Out writer and pop culture critic Mark O’Connell is a connoisseur of all things geek culture. A Brit who grew up during peak Star Wars mania in the 1980s, O’Connell is offering his reflections on how George Lucas, Steven Spielberg, and other legendary creatives defined geekery for generations to come in his latest book, Watching Skies: Star Wars, Spielberg and Us, out in the U.S. on September 1.
The book is O’Connell’s “memoir-through-cinema”—and an homage to Star Wars fanatics everywhere, whatever generation they may be.
Below, read an excerpt from Mark O’Connell’s Watching Skies: Star Wars, Spielberg and Us, reprinted with permission from The History Press.
Dear 1984 me,
You probably won’t get this letter until you return home from school. I hope it doesn’t reach you on a Monday as I know that is He-Man and the Masters of the Universe day. And if it is a Tuesday I know you will probably not open it either as that is new Look-In issue day. I do hope you win the magazine’s video competition and become the proud owner of one of those three VHS copies of Return of the Jedi that you so desperately want and entered multiple times for. But there is no need to check the letterbox every day for three and a half months—especially as you won’t get a video player to play it on until the December of this year. Yep. That’s right. You get a video player! Don’t worry. I imagine you will get a VHS copy of Return of the Jedi one day. Obviously if it is a Friday then you will be at karate surrounded by all those much older boys with even more great hair, broken voices, stubble, and slightly hairy chests that make you think of Harrison Ford in Raiders of the Lost Ark, but you will not be sure why for a little while longer.
A lot will happen between when you read this and when I write it. Most of it good. Some of it brilliant. You will fall in love with someone who takes nearly every step into the real America with you and who shares those American friends, cities, streets, and experiences that become as key to your life as Star Wars and Superman did when you were 8.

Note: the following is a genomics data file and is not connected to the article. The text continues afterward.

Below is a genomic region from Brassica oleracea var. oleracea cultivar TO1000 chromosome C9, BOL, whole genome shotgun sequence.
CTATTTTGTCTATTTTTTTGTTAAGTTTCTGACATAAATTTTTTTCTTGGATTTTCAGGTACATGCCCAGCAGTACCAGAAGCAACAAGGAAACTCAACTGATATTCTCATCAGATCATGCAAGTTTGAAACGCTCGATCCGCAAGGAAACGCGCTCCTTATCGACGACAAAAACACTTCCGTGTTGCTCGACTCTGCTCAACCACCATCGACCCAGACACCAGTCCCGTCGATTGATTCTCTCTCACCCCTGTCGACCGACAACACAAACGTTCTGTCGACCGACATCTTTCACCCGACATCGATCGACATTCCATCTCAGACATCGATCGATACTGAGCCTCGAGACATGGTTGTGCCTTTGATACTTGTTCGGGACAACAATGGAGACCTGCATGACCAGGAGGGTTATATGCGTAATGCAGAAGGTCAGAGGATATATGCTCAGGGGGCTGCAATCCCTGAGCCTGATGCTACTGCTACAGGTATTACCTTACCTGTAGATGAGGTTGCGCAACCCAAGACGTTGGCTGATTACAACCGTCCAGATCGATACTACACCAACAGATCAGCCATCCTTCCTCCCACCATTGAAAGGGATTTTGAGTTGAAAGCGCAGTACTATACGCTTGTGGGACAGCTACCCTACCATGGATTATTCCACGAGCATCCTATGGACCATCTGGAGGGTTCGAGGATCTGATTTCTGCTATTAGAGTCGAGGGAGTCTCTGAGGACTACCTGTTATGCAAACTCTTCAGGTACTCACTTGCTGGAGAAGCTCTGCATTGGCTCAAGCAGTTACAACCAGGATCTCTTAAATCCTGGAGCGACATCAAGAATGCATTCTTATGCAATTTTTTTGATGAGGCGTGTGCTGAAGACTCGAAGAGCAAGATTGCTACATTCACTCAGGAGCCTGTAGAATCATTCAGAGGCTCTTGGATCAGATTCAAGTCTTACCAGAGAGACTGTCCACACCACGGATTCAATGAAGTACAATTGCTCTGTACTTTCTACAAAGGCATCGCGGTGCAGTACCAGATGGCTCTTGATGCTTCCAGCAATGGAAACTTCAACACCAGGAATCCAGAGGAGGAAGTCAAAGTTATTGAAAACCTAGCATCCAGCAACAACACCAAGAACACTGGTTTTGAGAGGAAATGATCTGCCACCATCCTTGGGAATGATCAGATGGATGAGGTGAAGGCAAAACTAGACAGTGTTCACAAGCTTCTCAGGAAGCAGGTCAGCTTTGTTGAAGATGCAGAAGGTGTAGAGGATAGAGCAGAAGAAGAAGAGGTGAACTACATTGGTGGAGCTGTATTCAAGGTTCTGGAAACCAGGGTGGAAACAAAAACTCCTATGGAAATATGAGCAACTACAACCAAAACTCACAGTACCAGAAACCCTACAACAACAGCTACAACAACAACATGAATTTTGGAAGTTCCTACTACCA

Do you remember last year when you saw Return of the Jedi twice at the cinema? And do you remember how everyone told you that it was the last Star Wars movie ever starring Luke Skywalker, Han Solo, and Princess Leia? Well, that is not entirely true.
As you get older, you will find that life throws some curveballs. And some of them you might even catch. In December 2015, a new Star Wars film will debut in the cinemas. It will be called The Force Awakens and star Mark Hamill, Harrison Ford, and Carrie Fisher. Oh, and the Millennium Falcon comes back. And the main character is a girl. You will not watch the trailer at the cinema before a Disney holiday movie—although oddly, The Force Awakens will actually be a Disney holiday movie. You will watch the trailer on a phone on a train with your husband. Each part of that whole last sentence will make a hell of a lot more sense one day. As will the return of three heroes you never thought you would see again. Trust me—it will be both strange and great with a touch of tragedy.
You will see The Force Awakens with two of your oldest friends you haven’t met or made yet, your husband who you also haven’t met yet, and two god-kids who haven’t been made yet. It will be the beginning of a grand new boys’ tradition of watching new Star Wars movies where the younglings General Jack and Captain Finn will get new figures each time and give the future adult you a perfect excuse to go into toy shops and buy Star Wars figures. To be honest, all the toy shops will be full of dads and men your age who haven’t really grown up, nor have any serious desire to do so as they puff up their chests and ask weekend staff if they are ’likely to be getting any more Poe Damerons in before Christmas?’ You cannot, must not put a bet on this information like this. Just look at Biff in Back to The Future Part II. Oh, that’s right, Back to the Future gets a sequel. Two of them. And as I suddenly remember the original film is not out until next year in your time, maybe forget I said any of that last bit. Just don’t put a bet on any of this. No one will believe you anyway, despite the odds being amazing. Actually—and just between us Marks—if you were to put a bet on all of this, please ensure I can find the betting slip. Leave it in the old ice cream tub of Star Wars figures. That will never be lost.
You in 30 years’ time.
P.S.: You will never get the Bespin Princess Leia figure replaced so stop looking. And rest assured, you will not be lonely. That recent dream you had about becoming Elliott from E.T.’s best friend… yeah, don’t forget that. Oh, and Luke Skywalker dies.
Preorder Watching Skies: Star Wars, Spielberg and Us on Amazon.